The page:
More Inputs of This Problem on uDebug.

Input:

3
14
7
10000000


Output:

TERM 3 IS 2/1
TERM 14 IS 2/4
TERM 7 IS 1/4
TERM 10000000 IS 2844/1629


### Code Recursive DP 2D struct Traversal and Memoize:

/***********************************************************************
* Author:    Asif Ahmed
* Site:      https://quickgrid.wordpress.com
* Problem:   UVA 264 - Count on Cantor
*
* Technique: Zig Zag / Spiral Diagonal traversal,
*            2D struct array,
*            2D half diagonal fill,
*            Recursive Dynamic Programming
***********************************************************************/

#include<stdio.h>
#include<string.h>

// N * N should be almost twice greater than or equal to M.
// Or, N should be such that N*(N+1)/2 is greater than M.
#define N 4500

#define M 10000000

/**
* Table to construct the sequence
*/
struct CantorTable{
int numerator;
int denominator;
} CT[N][N];

// Holds cantor values from 1 to M by index
CantorTable OrderedCantor[M];

/**
* Fill in the cantor table.
*/
void CantorFill(){

for(int row = 0; row < N; ++row){

int cutoff = N - row;

for(int col = 0; col < cutoff; ++col){
CT[row][col].numerator   = row + 1;
CT[row][col].denominator = col + 1;
}

}

}

void RecursiveCantor(int r, int c, int index, int diagonal){

// base case
if( r < 0 || c < 0 || index > M ){
return;
}

OrderedCantor[index].numerator = CT[r][c].numerator;
OrderedCantor[index].denominator = CT[r][c].denominator;

// Amount of times to travel in diagonal
++diagonal;

if(r == 0){

// when odd move down left
if(c % 2){
for(int i = 0; i < c + diagonal; ++i){
++index;
r = r + 1;
c = c - 1;
RecursiveCantor( r, c, index, diagonal );
}
}

// when even Move right
else{
++index;
c = c + 1;
RecursiveCantor( r, c, index, diagonal );
}
}

if(c == 0){

// when odd move down
if(r % 2){
++index;
r = r + 1;
RecursiveCantor( r, c, index, diagonal );
}

// when even Move up right
else{
for(int i = 0; i < r + diagonal; ++i){
++index;
r = r - 1;
c = c + 1;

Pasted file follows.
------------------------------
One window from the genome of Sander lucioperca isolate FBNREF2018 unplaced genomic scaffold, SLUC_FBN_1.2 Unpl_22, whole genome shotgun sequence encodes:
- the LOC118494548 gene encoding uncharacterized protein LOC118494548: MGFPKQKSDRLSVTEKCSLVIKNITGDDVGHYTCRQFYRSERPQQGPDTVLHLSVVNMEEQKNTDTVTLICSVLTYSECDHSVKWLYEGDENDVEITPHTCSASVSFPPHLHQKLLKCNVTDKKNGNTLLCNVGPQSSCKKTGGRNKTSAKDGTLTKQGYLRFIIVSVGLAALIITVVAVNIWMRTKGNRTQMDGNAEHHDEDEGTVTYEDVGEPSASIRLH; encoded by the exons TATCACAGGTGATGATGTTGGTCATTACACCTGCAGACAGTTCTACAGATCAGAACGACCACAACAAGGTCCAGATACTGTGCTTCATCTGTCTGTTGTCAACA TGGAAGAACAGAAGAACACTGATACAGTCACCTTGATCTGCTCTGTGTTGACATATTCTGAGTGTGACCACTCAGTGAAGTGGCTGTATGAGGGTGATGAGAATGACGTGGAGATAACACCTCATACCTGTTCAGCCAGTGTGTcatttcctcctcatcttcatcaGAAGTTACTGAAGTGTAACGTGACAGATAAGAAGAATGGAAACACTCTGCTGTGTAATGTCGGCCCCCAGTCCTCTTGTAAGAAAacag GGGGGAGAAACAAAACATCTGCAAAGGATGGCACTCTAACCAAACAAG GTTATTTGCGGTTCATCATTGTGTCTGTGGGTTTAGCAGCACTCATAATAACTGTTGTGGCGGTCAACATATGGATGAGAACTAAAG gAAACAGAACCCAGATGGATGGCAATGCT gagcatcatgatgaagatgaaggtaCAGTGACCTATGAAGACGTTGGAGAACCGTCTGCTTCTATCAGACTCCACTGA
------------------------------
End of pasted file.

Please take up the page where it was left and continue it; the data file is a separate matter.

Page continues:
RecursiveCantor( r, c, index, diagonal );
}
}

}

}

int main() {

// Initialize Cantor table
CantorFill();

// Pass in row, column, index, diagonal traversal size
RecursiveCantor(0, 0, 1, 0);

int n;

while( scanf("%d", &n) == 1 ){
printf("TERM %d IS %d/%d\n", n, OrderedCantor[n].numerator, OrderedCantor[n].denominator );
}

return 0;
}



### Code Recursive DP Sequence Memoize:

/***********************************************************************
* Author:    Asif Ahmed
* Site:      https://quickgrid.wordpress.com
* Problem:   UVA 264 - Count on Cantor
*
* Technique: Zig Zag / Spiral Diagonal traversal,
*            Recursive Dynamic Programming
***********************************************************************/

#include<stdio.h>
#include<string.h>

#define M 10000000

/**
* Table to construct the sequence
*/
struct CantorTable{
int numerator;
int denominator;
};

// Holds cantor values from 1 to M by index
CantorTable OrderedCantor[M];

void RecursiveCantor(int r, int c, int index, int diagonal){

// base case
if( r < 0 || c < 0 || index > M ){
return;
}

// change from table traversed DP
OrderedCantor[index].numerator = r + 1;
OrderedCantor[index].denominator = c + 1;

// Amount of times to travel in diagonal
++diagonal;

if(r == 0){

// when odd move down left
if(c % 2){
for(int i = 0; i < c + diagonal; ++i){
++index;
r = r + 1;
c = c - 1;
RecursiveCantor( r, c, index, diagonal );
}
}

// when even Move right
else{
++index;
c = c + 1;
RecursiveCantor( r, c, index, diagonal );
}
}

else if(c == 0){

// when odd move down
if(r % 2){
++index;
r = r + 1;
RecursiveCantor( r, c, index, diagonal );
}

// when even Move up right
else{
for(int i = 0; i < r + diagonal; ++i){
++index;
r = r - 1;
c = c + 1;
RecursiveCantor( r, c, index, diagonal );
}
}

}

}

int main() {

// Pass in row, column, index, diagonal traversal size
RecursiveCantor(0, 0, 1, 0);

int n;

while( scanf("%d", &n) == 1 ){
printf("TERM %d IS %d/%d\n", n, OrderedCantor[n].numerator, OrderedCantor[n].denominator );
}

return 0;
}